Hereby some short and fast reading tips. This time, we give you "four fantasies" followed by "three realities". A similar post is this one.
C. S. Lewis. The Silver Chair (1953). -- One of the best Narnia books. Superficially it's a bit flimsy and lightweight; yet, seen as a whole, it's rather well-crafted and well-paced. A comparatively serious fantasy in popular, easy-read style. -- The plot is about a quest by two kids, heading for the north of the Narnian world, a quest accompanied by a "marsh-wiggle". They meet giants, they come to a mysterious city of ruins. And they go underground. And they finally meet the man chained to "the Silver Chair"... a very telling denoument of an elegant, witty novel.
Ursula Le Guin. The Tombs of Atuan (1970). -- I had low hopes for this one; however, it was as good as its predecessor, A Wizard of Earthsea (1968). Atuan has a female hero, a priestess ruling over a certain system of caves. A lot of the action is about lurking in these caves, which "drama-wise" might sound odd but it's actually rather exciting. Le Guin has a gift for the fantastic, even for things religious; that is, this isn't exactly an apology for being a trad-style priestess, rather the contrary, but the religious life as such is well depicted.
Roger Zelazny. Nine Princes in Amber (1970). -- A "tough guy" fantasy -- or, an outing into "active nihilism," so to speak. People in fancy renaissance garb battle for power in Amber, a higher realm, the only "real" realm; our world (and other, parallel worlds) are mere shadows of it. This ontological strain gives the book its edge. You might tire of the nihilism and cynicism but the whole of it is rather alluring. -- Zelazny reads like an American Moorcock; and, beyond that, the Yank is overall rather more energetic than the often dejected Brit.
Roger Zelazny. Lord of Light (1967). -- This is an oddity: settlers from Earth create a high-tech civlization on a remote planet, a world where they can style themselves as Hindu gods. How? With the aid of machines of course... So there is no holism, no will, no astral reality in this concept; instead, it's based on the operation of serially working machines. -- To the traditional mind this sounds like an abomination. Why read of plastic gods when you can have "the real thing" in Purânas and Mahabhârata etc.? However, from a literary point of view the story unfolds rather well. It comes to occupy a grey-area of myth and SF, a mix of the archaic and the modern. The mere stylish ability of Zelazny paints an alluring, magical world. So this is a kind of religious fantasy, having the SF basis as a mere, outer framework. -- To depict gods in latter-day fiction is hard. Wagner kind of succeeded in his Nibelungen opera, even though there was always the risk of dragging the figures down into "everydayness". Zelazny runs the same risk here but he kind of pulls it of -- at times. An odd novel, there aren't many like it.
Correlli Barnett (ed). Hitler's Generals (1989). -- Not exactly original but it was OK. It's a "polygraphy" = a collection of bios, written by several authors. On 550 pages we get to hear about cirka 20 German WWII generals. And there is some repetition and some divulging of not so sensational facts. However, some things were new even to me and I liked to read about these guys: Ludwig Beck, Franz Halder, Alfred Jodl, Walter von Reichenau, Erich von Manstein, Kurt Student.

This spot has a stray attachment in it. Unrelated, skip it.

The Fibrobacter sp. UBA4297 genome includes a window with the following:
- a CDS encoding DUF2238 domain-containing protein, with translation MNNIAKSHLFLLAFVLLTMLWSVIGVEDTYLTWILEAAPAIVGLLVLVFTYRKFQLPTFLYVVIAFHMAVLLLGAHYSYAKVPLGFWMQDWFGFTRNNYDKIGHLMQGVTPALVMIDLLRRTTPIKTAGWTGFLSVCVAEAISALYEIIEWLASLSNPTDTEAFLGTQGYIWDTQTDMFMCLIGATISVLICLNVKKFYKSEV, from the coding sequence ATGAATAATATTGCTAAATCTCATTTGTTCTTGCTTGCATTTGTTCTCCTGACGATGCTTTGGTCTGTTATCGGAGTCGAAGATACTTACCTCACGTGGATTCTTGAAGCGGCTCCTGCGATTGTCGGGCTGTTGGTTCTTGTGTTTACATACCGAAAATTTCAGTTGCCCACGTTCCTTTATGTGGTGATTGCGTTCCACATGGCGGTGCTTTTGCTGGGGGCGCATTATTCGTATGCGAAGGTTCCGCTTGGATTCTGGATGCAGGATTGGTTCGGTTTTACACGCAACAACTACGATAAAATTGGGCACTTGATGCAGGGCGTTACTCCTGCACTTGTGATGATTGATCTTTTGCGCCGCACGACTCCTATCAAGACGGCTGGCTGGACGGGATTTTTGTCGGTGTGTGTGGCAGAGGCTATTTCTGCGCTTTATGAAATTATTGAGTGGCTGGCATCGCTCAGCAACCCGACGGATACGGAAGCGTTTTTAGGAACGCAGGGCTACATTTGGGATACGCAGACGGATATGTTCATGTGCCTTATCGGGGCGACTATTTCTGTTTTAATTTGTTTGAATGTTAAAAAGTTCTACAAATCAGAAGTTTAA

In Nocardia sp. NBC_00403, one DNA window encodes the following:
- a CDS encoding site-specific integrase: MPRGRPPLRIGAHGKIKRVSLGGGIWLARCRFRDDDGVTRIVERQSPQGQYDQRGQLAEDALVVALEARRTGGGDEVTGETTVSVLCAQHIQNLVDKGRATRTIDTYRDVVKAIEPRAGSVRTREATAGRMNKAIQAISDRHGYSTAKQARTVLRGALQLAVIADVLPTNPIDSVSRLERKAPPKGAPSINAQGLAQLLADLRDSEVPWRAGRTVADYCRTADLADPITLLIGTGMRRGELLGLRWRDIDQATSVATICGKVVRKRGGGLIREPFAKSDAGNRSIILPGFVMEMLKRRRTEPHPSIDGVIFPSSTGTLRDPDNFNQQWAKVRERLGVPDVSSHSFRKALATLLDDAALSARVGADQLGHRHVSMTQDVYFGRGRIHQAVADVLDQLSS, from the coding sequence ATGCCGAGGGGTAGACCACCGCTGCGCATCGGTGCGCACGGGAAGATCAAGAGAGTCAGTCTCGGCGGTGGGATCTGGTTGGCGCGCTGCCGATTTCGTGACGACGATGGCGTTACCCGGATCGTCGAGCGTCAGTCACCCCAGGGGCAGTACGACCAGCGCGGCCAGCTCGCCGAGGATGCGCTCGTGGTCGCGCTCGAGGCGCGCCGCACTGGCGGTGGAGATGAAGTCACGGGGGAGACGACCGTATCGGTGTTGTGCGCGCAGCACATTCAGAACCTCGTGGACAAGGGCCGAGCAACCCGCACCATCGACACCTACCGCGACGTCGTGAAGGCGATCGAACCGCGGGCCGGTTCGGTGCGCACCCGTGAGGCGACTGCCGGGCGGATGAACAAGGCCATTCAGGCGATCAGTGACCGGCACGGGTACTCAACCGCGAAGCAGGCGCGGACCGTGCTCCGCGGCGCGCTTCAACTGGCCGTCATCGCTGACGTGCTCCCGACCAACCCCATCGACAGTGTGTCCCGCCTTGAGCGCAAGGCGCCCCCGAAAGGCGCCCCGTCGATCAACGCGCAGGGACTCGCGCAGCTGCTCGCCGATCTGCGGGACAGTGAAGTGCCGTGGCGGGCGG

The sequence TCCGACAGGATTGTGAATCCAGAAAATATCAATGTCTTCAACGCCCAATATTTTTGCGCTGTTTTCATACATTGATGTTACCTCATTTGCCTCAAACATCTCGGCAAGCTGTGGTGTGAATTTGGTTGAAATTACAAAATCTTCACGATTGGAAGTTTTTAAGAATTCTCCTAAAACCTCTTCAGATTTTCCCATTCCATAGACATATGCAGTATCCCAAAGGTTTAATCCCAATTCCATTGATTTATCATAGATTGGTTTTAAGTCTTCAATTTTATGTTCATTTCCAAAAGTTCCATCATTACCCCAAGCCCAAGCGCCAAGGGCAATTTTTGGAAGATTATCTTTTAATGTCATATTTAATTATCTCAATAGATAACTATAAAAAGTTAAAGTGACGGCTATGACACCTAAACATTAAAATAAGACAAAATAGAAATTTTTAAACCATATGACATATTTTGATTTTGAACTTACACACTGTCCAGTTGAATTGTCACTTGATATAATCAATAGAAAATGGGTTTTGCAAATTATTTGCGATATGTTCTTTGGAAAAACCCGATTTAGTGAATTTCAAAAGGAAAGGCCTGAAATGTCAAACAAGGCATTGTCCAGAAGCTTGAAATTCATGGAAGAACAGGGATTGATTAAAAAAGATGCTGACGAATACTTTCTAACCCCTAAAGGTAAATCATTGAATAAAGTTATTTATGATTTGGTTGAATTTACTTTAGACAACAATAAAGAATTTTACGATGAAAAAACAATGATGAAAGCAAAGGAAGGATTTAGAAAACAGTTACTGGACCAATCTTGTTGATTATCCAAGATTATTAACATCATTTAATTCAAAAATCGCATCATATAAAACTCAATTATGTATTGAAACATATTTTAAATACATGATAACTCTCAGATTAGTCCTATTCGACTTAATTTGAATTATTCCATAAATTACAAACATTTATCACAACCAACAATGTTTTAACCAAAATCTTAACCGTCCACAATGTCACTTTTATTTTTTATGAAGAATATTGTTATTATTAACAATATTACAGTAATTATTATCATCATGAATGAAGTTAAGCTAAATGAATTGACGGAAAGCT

Nick Carter. The Treason Game (1982). -- Of course the author isn't "Nick Carter". This is one of the modern Nick Carter novels, the "Killmaster" working for the fictitious US agency AXE. The author of the book is (according to this source) said to be one Joseph L. Gilmore. The book is rather unusual; it plays in the US (Washington DC; Utah; and not some in exotic outpost), and as the title intimates it's about treason. This time, Carter can't just operate and fulfill his task, no; due to infiltration of the US government Carter finds himself alone and double-crossed in his own land. But he keeps his honor clean, does some mopping up in the treacherous ranks and succeeds in saving the US in the end. Overall rather tight and comparatively credible. And, it's told in the first person; that's how Nick Carter novels should be. The third-person narrative just doesn't work so well in this series, giving a comparatively weaker and more pallid impression. -- In James Bond terms, this novel presents a philosophically interesting "license revoked" situation. Cf. the 1989 Bond film, "License to Kill," whose working title was "License Revoked". And I figure that, overall, a comparison with Bond is apt because Nick Carter was a viable American counterpart to James Bond. Carter was created with JB in mind (secret agent licensed to kill, the boss of the agency is a kind of father figure, some beautiful women are encountered during the operations, the Cold War is a constant reference etc.). Bond is British and Carter is American; Bond has his unique style, Cartes has his.
Cooper, Bryan (text) and Batchelor, John (illustrations). The Story of the Bomber 1914-1945 (1974). -- The prominent feature of this book is the illustrations. Except for a handful of photos every picture in this book is hand-drawn; profiles, perspective drawings, cut-away drawings, all done especially for this volume. In both black-and-white and color. This makes the book a good read in the realm of large format fact books. The text is also OK, telling the story of bomber aircraft from before WWI and up and until the end of WWII. The most interesting part was reading about the inter-war years, when in the 30's a great step toward modern aircraft construction was made by having all-metal monoplanes, symbolised by American designs like Lockheed Electra and Douglas DC-2. Before that the norm was (kind of) double-deckers of wood clad in doped fabric.
Good Reads, May 2019
The Faustian Era Goes Ever On